Redwoods in Novato

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Redwoods in Novato

When I first heard there were redwoods in Novato I found it hard to believe. Seeing is believing, so check out this moderately easy 4.2-mile loop at Indian Tree Open Space and see for yourself!

Once part of F Ranch, the Marin County Open Space District and North Marin Water District bought the land that includes Indian Tree in 1977. Indian Tree was designated a preserve in 1985. Supposedly a Native American lived in a hollowed-out redwood, giving this preserve its name.

Start out on the signed Upper Meadow Trail, where the pavement ends on Vineyard Road and the dirt road begins. As it veers right, look on your left for what I call “deer topiary.” Coast live oaks often spread foliage wide as they first grow, and deer browse them into pyramid-like shapes. Eventually they are wide enough that deer can’t reach the point of the pyramid. That is where what will become the trunk will grow, and as time passes that lower vegetation, having served its purpose, dies back.

Make the first left, uphill on the signed Big Trees Trail. Numerous switchbacks make the climb through oaks and bays an easy one. Soon there is a view of Stafford Lake, named for Dr. Charles Stafford. When the North Marin County Water District was established in 1948 he was the first president of the board. Novato Creek was dammed in 1951, creating Novato Creek Lake. After Stafford’s death in 1955, the board unanimously decided to rename the lake after him. It supplies 20 percent of North Marin’s water.

In about .75 miles you reach the first redwoods. Their small cones have seeds so tiny it takes 123,000 to make 1 pound! However, only about 5 percent grow from seed. Most sprout from burls of older trees, so in a sense logged redwoods are reborn. In a paper published this year, Nancy Muleady-Mecham brings new evidence to bear on why Austrian botanist Stephan Endlicher named the genus of redwoods Sequoia. Her research supports an earlier hypothesis that, since he was a linguist as well as a botanist, he was honoring Sequoyah, a Cherokee silversmith who invented the first Cherokee writing system.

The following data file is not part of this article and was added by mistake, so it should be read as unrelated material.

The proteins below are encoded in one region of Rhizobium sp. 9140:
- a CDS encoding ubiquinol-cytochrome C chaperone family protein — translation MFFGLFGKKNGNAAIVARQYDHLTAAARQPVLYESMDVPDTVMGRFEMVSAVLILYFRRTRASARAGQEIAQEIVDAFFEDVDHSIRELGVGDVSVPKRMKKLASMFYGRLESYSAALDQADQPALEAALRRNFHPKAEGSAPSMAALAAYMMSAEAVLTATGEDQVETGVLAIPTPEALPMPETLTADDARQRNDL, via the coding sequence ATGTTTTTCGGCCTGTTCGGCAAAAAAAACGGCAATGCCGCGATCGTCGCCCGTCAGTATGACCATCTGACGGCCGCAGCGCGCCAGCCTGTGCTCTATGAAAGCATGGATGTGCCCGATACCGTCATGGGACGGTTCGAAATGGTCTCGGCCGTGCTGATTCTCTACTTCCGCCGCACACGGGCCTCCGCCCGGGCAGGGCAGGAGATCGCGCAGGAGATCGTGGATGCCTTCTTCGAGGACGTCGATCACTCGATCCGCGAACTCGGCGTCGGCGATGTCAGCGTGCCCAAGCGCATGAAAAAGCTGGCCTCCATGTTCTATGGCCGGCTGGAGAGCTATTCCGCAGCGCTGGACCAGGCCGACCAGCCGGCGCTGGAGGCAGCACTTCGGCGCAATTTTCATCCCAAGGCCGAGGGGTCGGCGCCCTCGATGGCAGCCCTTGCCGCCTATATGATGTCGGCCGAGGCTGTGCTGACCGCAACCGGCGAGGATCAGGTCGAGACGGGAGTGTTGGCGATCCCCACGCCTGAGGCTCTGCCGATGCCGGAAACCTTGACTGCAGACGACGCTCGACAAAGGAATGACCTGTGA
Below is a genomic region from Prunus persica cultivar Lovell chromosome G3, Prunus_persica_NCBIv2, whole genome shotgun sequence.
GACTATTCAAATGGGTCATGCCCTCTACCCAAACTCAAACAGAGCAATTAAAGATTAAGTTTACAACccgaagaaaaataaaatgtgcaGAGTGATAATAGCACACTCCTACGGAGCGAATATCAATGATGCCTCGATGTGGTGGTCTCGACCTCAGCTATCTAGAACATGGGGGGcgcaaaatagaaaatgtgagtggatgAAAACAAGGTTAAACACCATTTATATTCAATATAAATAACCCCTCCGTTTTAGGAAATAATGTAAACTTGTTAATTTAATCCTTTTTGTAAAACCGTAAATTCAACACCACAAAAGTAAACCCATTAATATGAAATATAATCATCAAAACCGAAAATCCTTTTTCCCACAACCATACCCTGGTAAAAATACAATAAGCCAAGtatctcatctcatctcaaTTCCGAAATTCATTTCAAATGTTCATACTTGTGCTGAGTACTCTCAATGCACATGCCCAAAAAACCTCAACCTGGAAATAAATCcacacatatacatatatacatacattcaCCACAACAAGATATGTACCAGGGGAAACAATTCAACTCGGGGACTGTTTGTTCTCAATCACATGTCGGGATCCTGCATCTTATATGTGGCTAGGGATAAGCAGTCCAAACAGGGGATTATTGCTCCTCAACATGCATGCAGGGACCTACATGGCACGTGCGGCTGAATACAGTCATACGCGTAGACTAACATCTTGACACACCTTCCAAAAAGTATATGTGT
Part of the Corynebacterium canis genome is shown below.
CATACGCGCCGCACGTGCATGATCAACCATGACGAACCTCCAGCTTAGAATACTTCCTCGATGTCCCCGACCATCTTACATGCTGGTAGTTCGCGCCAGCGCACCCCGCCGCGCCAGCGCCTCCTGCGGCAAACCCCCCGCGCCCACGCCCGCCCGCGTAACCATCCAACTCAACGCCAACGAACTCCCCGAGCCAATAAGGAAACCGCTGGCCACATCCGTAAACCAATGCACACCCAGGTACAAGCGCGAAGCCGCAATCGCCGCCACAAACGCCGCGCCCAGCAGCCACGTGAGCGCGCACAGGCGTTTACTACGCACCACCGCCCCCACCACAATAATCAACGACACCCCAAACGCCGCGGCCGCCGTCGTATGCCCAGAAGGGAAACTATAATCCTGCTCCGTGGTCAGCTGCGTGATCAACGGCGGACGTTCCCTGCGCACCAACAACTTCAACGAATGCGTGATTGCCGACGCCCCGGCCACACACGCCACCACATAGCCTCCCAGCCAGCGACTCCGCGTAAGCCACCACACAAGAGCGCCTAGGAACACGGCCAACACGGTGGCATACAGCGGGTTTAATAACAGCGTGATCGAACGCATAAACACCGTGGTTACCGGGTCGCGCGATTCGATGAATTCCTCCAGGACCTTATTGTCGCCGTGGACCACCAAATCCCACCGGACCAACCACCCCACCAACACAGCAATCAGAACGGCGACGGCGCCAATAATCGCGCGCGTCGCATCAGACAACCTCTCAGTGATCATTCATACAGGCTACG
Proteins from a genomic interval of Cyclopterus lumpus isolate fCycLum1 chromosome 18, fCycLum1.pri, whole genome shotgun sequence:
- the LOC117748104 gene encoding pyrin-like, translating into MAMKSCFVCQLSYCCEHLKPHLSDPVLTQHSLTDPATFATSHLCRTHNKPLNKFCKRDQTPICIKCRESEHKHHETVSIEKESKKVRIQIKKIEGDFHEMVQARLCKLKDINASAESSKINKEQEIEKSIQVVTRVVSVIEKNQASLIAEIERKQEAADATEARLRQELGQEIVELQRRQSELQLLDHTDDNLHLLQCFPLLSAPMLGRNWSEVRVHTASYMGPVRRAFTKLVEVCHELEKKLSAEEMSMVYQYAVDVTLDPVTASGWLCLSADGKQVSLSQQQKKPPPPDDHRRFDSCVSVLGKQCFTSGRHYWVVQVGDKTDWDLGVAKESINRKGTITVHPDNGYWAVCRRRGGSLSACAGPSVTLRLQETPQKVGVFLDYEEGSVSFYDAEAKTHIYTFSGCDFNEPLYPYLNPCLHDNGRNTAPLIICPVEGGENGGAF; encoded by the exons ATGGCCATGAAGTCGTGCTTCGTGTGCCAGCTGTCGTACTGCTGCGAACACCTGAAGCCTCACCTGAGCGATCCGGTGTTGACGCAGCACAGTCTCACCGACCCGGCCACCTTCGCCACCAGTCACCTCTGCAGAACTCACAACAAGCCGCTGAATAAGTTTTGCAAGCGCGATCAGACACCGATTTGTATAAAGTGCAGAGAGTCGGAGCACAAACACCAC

Where Big Trees Trail meets the Deer Camp Trail, take Deer Camp Trail downhill. Watch for a large big leaf maple on your left, its golden leaves giving homesick Easterners some bright fall color. The winged seeds, called samaras, are able to spin far enough away from the shade of the mother tree so seedlings will be able to grow in a sunny spot. The trail passes through a lovely redwood grove, a perfect place to stop for a snack or lunch. Since we’ve had rain, there is a muddy spot that is difficult to skirt — boots are recommended. This is great California newt habitat so watch your step to avoid injuring one. Two species of newts in Marin have orange bellies, and both have toxins to protect themselves so they amble along without much fear of predators. The neurotoxin tetradotoxin is the same toxin found in puffer fish. While the rough-skinned newt is more toxic, California newts still have enough of the toxin to kill a person foolish enough to eat one.

The trail crosses the creek several times before the fence that has a wooden Z-gate, and a green metal gate that may be open, that goes to Upper Meadow Trail. Sunset Corral is below you now.

There is a majestic buckeye tree on the right, leafless now but hung with many buckeyes like brown Christmas tree balls. People are sometimes confused to find buckeyes here, since Ohio is the Buckeye State. The buckeye in Ohio is a different species, Asculus glabra, while ours is Asculus californica. Buckeyes are not unique to North American — other species of buckeyes grow in Europe and Asia.

When you go through a gate, Big Trees trail will be on your right. Retrace your steps along the short stretch of Upper Meadow Trail you took when you began your hike to complete the loop.

From Highway 101 take exit 463, San Marin Drive, west for 2.7 miles. When you cross Novato Boulevard, San Marin turns into Sutro. In one mile, turn right on Vineyard Road. Park where the paved road becomes a dirt road.

Wendy Dreskin has led the College of Marin nature/hiking class Meandering in Marin since 1998, and teaches other nature classes for adults and children. To contact her, go to wendydreskin.com.

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Questions? info@MarinInfo.org